This is our family’s classic pecan pie recipe, inspired by my grandmother.
My Grandma Ebright was many things…
She was the faithful wife of a Kansas wheat farmer for sixty years, proud mother of five, and involved grandmother of thirteen.
She was a lover of singing, and insisted that anyone born or married in her family learn how to do so loudly, in four-part harmony, and with smiles, especially while caroling nursing homes together each Christmas.
She was a voracious reader, flying through nearly a book a day in her later years and then eagerly passing them along to her friends and family, although she prided herself on always reading the last page first.
She was a hard worker, graduating early and completing a degree so that she could teach in a 1-room rural schoolhouse, then picking up to help serve in WWII, then running a farm for decades while raising five kids on a shoestring budget, then later being a faithful caretaker for my grandpa with Alzheimer’s in the last years of his life.
She was a writer as well and officially published her first book in her eighties, although my favorite writings were the pages upon pages of handwritten letters that she faithfully mailed to each of her grandkids every few months.
She was sharp as a tack, and was a fierce believer in raising her family — especially the daughters and granddaughters — to appreciate and seek intelligence.
She was a matchmaker, and never passed up the opportunity to introduce herself to an attractive stranger in hopes that they might be the perfect match for one of her grandkids.
She was o-pin-ion-ated, for better and worse, and never resisted a moment to share her thoughts (even if whispering a little too loudly in church about a lady’s purple hair).
She was a firecracker. She was thoughtful. She was stubborn. She was giving. She was hilarious. She was creative. She was loyal. She was my grandma.
And she was an expert baker of pecan pie.
Update: If you are interested in a pecan pie recipe that is naturally sweetened with maple syrup (no corn syrup), here is my newest pecan pie recipe.
Actually, of the many things she was, my grandma would be the first to tell you that she did not consider herself a cook. She would much rather be spending time with people than “couped up” in the kitchen. So she was a big fan of treating our extended family to the local Pizza Hut or a round of chocolate-dipped cones at Dairy Queen.
But when we did all gather together to eat at home, she knew how to rock a huge batch of chicken and noodles, salty and butter sweet corn, “chip chocolate” cookies, and some good ol’ fashioned homemade pecan pie.
Her homemade pecan pies (pronounced peh-cahn, in Kansas) were classic — sweet, simple and overflowing with buttered pecans.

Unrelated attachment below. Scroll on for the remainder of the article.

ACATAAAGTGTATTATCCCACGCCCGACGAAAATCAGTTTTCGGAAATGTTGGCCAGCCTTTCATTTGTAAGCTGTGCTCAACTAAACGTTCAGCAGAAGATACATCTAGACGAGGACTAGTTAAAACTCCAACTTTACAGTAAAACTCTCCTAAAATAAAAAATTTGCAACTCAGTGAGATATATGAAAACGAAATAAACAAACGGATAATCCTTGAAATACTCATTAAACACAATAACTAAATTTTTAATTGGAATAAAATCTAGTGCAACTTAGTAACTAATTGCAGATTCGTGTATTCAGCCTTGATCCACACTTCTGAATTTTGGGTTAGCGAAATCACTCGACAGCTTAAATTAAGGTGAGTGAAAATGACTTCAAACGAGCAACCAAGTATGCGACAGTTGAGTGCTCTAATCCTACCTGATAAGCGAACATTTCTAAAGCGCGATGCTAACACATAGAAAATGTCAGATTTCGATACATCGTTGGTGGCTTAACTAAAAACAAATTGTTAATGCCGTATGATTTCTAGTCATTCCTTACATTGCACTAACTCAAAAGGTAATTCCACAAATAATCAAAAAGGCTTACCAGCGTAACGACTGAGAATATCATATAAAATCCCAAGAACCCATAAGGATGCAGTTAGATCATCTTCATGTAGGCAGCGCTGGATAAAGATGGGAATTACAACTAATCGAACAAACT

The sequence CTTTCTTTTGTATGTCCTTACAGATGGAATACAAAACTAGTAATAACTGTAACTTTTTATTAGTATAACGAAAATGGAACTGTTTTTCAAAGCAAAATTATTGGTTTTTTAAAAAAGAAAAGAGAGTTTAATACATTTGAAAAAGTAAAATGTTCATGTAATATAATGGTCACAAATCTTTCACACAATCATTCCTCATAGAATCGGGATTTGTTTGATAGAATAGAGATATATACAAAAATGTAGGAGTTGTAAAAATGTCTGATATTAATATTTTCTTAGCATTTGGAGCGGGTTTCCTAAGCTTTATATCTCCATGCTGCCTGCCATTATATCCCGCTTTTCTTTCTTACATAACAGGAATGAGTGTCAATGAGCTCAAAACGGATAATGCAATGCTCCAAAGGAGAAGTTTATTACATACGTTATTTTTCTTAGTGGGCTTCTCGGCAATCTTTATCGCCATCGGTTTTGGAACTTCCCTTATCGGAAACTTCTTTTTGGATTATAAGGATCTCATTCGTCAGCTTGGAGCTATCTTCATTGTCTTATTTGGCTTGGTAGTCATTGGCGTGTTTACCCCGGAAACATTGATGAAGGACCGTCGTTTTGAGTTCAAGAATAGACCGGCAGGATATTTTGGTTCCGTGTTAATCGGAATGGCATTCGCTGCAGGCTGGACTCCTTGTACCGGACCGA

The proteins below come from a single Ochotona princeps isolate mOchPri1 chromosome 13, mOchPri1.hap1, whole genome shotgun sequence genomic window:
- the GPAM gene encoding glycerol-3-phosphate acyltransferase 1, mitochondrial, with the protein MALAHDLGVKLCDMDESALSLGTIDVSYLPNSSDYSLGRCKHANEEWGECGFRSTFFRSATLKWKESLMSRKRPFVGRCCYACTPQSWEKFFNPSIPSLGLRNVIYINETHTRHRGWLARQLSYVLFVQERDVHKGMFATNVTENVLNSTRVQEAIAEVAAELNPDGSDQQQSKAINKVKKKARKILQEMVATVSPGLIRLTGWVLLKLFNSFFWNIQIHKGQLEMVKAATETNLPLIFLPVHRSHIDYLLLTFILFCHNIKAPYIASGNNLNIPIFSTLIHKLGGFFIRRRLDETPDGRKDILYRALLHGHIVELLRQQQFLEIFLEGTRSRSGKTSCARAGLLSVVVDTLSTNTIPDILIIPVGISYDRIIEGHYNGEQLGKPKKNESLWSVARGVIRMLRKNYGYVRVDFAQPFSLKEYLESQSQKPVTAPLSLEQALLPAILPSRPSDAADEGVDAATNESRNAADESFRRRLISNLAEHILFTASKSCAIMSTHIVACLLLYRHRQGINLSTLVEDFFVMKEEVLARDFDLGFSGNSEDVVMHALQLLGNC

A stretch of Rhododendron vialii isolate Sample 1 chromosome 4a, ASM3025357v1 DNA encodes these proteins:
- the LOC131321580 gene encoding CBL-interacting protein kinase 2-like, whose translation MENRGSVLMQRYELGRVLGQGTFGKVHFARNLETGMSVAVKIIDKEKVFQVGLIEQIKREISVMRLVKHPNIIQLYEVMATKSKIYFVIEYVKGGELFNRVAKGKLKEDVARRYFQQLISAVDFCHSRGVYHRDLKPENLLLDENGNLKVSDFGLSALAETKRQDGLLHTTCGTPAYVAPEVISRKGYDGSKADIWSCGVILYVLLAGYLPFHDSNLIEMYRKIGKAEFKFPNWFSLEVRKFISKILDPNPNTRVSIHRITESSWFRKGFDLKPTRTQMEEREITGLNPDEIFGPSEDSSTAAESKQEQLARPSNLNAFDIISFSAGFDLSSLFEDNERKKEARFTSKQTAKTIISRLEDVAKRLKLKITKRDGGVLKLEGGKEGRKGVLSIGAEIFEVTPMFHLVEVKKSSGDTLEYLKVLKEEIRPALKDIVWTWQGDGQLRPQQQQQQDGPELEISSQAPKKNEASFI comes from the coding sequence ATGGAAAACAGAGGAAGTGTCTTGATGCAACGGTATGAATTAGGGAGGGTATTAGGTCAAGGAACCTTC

And they were always meant for sharing.
So it seemed only fitting that for my first week of really teaching myself how to bake pies, I begin with the first pie I ever knew — Grandma’s Pecan Pie.
I did brown the butter to give this version an extra nuttier, delicious flavor. And I’m pretty sure my grandma would have cracked up at me taking the extra time to line the top of the pecan pie with extra pecans. (Yes, I was the picky-eating granddaughter who used to always prefer playing with my food, rather than actually eating it.)
But I’m pretty sure she would have been proud, and even happier to know that this one was shared with a bunch of people I really love.
So Grandma, this one’s for you. Love you! :)
My grandma, cousins and me in 2009. Tiny lady. Big heart.
Blind bake the pie crust.Chill the unbaked pie crust for at least 20 minutes in the refrigerator or freezer. Use parchment paper or aluminum foil to line the inside of the chilled crust, shaping it gently around the inner edges to form a mold of the crust. Fill the bottom of the crust with pie weights or dried beans. Bake for 15 minutes. Remove the pie pan from the oven, carefully lift out the foil/parchment and weights, and set them aside. Decrease the oven heat to 350°F.
Prepare the filling. In a medium bowl, whisk together sugar, corn syrup, vanilla, salt and cinnamon. Add eggs and whisk until smooth. Melt butter in a small saucepan over medium heat for about 4-5 minutes, stirring often, until the butter turns brown and fragrant. Slowly pour butter into the sugar mixture, and whisk to combine. Chop 2 cups of the pecans, then stir them into the butter and sugar mixture until combined.
Assemble.Pour the entire filling into the prepared pie crust. Line the top of the filling with the remaining pecans (about 2 cups, more or less).
Bake. Bake the pie for 40-50 minutes, or until the top is lightly browned. After the first 20 to 25 minutes of baking time, you are welcome to loosely tent a piece of aluminum foil over the top of the whole pie if the crust or pecans seem to be browning too quickly. The pie will be ready to go once the top has puffed up into a dome (which will sink to become flat again, once the pie has set and cooled). Transfer the pie to a wire rack and let it rest until it reaches room temperature.
Serve. Slice and serve pie at room temperature (or you can refrigerate and chill the pie, if you prefer), garnished with a dollop of whipped cream if desired. Cover and store leftover pie at room temperature for 1-2 days or in the refrigerator for 4-5 days.